Two weeks ago, this Editorial Board wrote that Trinity’s Central Societies Committee (CSC) had seriously undermined College societies through its questionable interpretation of its own constitution, which has allowed the committee to postpone its elections for six months.
The committee claimed that the constitution required its AGM – during which a new committee would be elected – to be held in person, despite instructing societies to shift their own AGMs online due to lockdown in Ireland.
Now, the CSC has said that it will run its AGM online on September 30th, with no explanation as to why it is now seemingly constitutional to elect its executive remotely.
Trinity students return to lectures tomorrow, and given the disastrous outbreaks of coronavirus in the US and Scotland, as well as all the complications that will come with online classes, it’s fair to say that this CSC debacle is probably not at the forefront of many minds. But it is important to pull up the committee on its posturing: why did it initially insist that its AGM could not be held online? When was the decision made to row back on this claim and go ahead with a virtual AGM?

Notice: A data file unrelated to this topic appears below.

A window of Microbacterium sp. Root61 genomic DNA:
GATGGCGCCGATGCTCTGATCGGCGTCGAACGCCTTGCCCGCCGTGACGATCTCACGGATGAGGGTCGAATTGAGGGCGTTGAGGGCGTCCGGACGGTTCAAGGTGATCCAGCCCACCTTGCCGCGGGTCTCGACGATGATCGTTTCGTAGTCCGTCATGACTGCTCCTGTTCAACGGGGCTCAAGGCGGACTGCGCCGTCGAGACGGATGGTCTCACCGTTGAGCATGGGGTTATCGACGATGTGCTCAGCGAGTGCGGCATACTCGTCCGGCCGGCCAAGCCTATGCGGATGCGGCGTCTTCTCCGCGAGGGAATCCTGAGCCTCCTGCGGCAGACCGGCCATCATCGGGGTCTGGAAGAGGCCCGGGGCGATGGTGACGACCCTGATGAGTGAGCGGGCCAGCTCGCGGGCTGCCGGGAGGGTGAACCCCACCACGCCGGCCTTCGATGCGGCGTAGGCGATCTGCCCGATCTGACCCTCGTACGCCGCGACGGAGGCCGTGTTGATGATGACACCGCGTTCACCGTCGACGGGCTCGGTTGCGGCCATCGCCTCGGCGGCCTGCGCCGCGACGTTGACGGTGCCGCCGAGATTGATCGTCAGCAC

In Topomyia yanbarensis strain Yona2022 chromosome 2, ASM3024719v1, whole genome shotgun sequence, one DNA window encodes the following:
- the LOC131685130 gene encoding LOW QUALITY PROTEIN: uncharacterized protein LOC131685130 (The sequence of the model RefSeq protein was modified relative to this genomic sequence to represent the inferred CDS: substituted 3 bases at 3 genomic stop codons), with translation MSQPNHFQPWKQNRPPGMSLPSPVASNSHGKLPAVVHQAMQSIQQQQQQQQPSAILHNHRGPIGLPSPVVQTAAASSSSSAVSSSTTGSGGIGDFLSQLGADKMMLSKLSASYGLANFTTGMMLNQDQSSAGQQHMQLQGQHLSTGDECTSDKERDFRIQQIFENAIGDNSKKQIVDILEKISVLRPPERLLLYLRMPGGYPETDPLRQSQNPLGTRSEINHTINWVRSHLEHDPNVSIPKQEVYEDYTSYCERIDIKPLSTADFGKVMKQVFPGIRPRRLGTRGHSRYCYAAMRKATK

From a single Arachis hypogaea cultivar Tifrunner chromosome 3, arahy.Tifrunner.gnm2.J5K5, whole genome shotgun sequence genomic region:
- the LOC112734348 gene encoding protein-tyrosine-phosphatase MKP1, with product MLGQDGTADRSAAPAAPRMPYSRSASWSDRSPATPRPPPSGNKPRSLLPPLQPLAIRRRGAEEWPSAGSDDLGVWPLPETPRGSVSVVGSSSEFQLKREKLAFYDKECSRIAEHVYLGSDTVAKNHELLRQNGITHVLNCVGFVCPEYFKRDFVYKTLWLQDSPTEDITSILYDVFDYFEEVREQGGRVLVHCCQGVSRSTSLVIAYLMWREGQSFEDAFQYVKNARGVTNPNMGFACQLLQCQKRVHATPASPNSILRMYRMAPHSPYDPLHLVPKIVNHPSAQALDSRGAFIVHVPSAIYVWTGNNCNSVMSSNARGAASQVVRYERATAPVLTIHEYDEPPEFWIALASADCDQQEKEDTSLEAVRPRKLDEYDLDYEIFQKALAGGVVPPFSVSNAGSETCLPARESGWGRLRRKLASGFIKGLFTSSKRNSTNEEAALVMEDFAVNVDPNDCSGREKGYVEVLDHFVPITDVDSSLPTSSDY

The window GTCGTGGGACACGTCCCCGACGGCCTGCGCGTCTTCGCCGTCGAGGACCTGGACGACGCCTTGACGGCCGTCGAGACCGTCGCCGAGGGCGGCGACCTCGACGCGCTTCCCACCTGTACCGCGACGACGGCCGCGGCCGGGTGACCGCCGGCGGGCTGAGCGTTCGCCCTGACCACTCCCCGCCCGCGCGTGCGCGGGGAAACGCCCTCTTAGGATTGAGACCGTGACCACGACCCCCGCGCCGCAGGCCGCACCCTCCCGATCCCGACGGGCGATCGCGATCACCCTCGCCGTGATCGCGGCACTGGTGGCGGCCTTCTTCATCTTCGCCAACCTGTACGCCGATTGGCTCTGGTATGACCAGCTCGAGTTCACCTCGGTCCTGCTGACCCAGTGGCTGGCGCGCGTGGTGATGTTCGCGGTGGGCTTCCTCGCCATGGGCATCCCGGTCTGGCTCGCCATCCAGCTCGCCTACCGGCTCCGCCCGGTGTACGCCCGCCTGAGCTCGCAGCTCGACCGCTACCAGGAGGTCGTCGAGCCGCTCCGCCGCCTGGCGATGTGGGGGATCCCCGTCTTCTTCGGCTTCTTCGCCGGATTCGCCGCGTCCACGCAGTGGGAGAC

This newspaper asked the CSC for comment as this story unfolded, and for the most part, the committee has been less than enthusiastic to offer up its side of the story, failing to explain the U-turn on its refusal to hold an AGM online.
It is clear that the CSC has not been upfront and honest about its AGM – if its initial justification is valid, then it has contradicted this by moving online. On the other hand, if an online AGM is legitimate, then the committee’s justification was dishonest in the first place.
Trinity students may not be losing sleep over this – indeed, many may be entirely unaware of what is going on. But it is precisely these issues – such as constitutional breaches and unexplained U-turns – that need to be flagged and questioned. The CSC has control over societies and by extension a hefty chunk of students’ lives and cash.
For this reason, those in question must – when asked – provide a legitimate explanation for their actions and decisions. The CSC has failed on most counts to do this.